A guerrilla group called Montoneros was organized by groups of extreme-right Catholics, who believed they were fighting a crusade for a better society. Likewise, the military regime in 1976 declared that they respected the occidental Christian values, signifying a return to the union of war and religion of colonial times.
Though economic policy does not feature in most discussions of 3 Manuel Mujica Láinez’s novel Bomarzo was published in 1962. This novel was based on the real-life Prince Pier Francesco Orsini, Duke of Bomarzo, who lived in 16th century Italy. The opera premiered at the Lisner Auditorium of George Washington University in Washington, D.C., in 1967; in the same year, it was prohibited from being staged at the Teatro Colón in Buenos Aires (see http://libweb.princeton.edu/libraries/firestone/rbsc/aids/ lainez.html) this bleak period in Argentine history, the consequences of prolonged military rule and widespread collective fear are self-evident. Argen- tina’s economic position was further weakened. Though hopes of improvement were widely shared among Argentines with the return to democracy and constitutional government under President Raúl Alfonsín in 1983, these hopes proved misguided. Military personnel who had violated human rights were ordered to stand trial, which meant a return to legality. But the laws called Punto Final (End Point) and Obediencia Debida (Due Obedience) enabled fraudulent amnes- ties that favored the very military men who had committed crimes. This legal fraud marked both the continuation of a hierarchical society with corporative privileges for the armed forces, and a clear violation of equality before the law. Though militarism had suffered a reversal with civilian rule, the stratification of society, the respect for the rule of law, and political absolutist practice continued unabated.
Reforms of the 1990s: Too little, Too Late?
By the late 1980s, a sense of economic crisis was undeniable. In response, President Carlos Menem instituted economic reforms aimed at reversing the mercantilist practices of the 20th century. These reforms—with the help of convertibility—gave the impression that economic recovery was forthcoming. Nevertheless, measures to reform political practices such as absolutism and disregard for the rule of law were not addressed. As the culmination of the crisis in December 2001 demonstrated, economic reforms without accompa- nying changes to the vicious Argentine political culture were not enough to reverse the economic decline that had its origins in the early 20th century return to colonial practice.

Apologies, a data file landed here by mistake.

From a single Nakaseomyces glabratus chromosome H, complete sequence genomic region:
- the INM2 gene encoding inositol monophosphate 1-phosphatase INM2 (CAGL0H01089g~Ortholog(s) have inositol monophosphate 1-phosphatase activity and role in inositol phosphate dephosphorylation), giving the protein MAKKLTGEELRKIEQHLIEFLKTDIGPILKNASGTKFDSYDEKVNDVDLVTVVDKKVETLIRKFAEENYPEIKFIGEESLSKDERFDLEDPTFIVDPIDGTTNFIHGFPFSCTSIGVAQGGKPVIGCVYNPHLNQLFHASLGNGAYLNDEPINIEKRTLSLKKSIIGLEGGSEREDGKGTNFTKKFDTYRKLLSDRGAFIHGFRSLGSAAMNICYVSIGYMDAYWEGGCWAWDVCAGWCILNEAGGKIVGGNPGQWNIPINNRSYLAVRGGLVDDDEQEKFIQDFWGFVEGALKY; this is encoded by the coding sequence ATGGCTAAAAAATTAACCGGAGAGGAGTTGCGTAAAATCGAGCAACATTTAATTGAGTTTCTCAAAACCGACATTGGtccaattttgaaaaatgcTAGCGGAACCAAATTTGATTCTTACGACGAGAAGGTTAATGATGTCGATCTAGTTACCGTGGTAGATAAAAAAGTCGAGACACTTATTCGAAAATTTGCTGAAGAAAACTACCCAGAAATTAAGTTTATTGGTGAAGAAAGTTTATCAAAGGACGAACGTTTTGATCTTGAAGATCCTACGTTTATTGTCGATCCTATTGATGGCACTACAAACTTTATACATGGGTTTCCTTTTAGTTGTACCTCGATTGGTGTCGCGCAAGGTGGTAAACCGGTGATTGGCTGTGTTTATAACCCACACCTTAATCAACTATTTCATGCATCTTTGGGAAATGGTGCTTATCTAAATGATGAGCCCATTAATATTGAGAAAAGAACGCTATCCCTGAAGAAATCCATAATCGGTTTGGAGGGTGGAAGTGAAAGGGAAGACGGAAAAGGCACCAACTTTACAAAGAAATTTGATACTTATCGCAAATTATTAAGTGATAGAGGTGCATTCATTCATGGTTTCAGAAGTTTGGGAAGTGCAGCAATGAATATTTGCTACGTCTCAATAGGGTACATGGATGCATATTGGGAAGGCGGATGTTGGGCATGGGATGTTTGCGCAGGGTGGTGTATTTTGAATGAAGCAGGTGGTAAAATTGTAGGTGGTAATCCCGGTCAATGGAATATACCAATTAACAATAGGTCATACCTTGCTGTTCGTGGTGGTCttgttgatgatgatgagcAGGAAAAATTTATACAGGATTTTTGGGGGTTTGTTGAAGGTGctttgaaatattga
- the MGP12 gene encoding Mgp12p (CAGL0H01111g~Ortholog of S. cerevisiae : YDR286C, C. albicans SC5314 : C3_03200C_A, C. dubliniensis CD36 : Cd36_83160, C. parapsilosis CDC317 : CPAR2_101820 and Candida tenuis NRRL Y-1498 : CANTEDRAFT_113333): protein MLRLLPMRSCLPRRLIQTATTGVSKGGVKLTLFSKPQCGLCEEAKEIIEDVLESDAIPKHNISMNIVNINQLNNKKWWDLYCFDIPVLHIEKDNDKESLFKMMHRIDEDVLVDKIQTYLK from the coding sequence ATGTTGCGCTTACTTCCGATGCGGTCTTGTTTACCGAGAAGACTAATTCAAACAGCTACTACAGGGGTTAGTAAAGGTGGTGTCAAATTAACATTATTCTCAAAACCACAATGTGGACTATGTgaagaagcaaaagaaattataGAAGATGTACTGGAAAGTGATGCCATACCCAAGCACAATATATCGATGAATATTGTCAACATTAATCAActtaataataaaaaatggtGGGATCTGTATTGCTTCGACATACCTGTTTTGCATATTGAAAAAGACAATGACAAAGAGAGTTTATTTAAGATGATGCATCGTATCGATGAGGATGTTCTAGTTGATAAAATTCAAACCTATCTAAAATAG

By all accounts, Menem’s economic reforms were well-informed and potentially fruitful. In 1989, President Menem broke with Ar- gentina’s interventionist past and launched a deregulation policy to privatize state-owned enterprises and encourage a free-market economy. The privatization process was comprehensive and had a modernizing aim: it targeted the railway, telephones, electricity, ports, maritime transportation, radio, television, fuel, road mainte- nance, and military factories. But in his book Raíces de la Pobreza (The Roots of Poverty), Guillermo Yeatts points out that privatization was carried out by concessions in which markets were reserved for insiders. In effect, tariffs were guaranteed in such a way that the privatization process amounted to a “transfer of monopolies” from the state to private groups—which in turn became privileged sectors with enormous bargaining power. These measures meant a relapse into colonial mercantile structures, in which gains did not take the form of profit from selling the best product at the lowest price in a free market, but rather a rent from an artificial monopoly or government restriction to competition (Yeatts 2000: 207–41).
Other reforms implemented by Menem were similarly deceptive. For example, although the opening of the economy was positive, it proved insufficient, for it was limited to Mercosur countries (Para- guay, Uruguay, Argentina, and Brazil). The result was that national isolationism was traded for a restricted “regional isolationism” in an area narrower than even the colonial mercantile monopoly—a move that could not significantly contribute to competitiveness or deliver the benefits of world trade.
Half-hearted economic reform was accompanied by a total lack of political will to reverse the corrupt clientelist system. Though the privatization process was undertaken in part to generate short-term government revenues, the state did not reduce expenditure in a sig- nificant way as a result. Instead, the government effectively swapped expenses in public service provision for so-called social expenses of absolutist government—that is, subsidies and comfortable jobs for political allies. Meanwhile, the state kept up—and even increased— its participation in the economy. The Menem administration’s ten- dency to clientelism was also evidenced by its expansion of the Su- preme Court to include its own political clients and allies. Menem further pardoned the commanders-in chief who had been convicted for human rights violations, and encouraged a constitutional amend- ment in agreement with former President Alfonsín through the so- called Pacto de Olivos. This amendment enabled the previously illegal reelection of the president in office. Each measure smacked of a further relapse into the old colonial practices of political absolutism.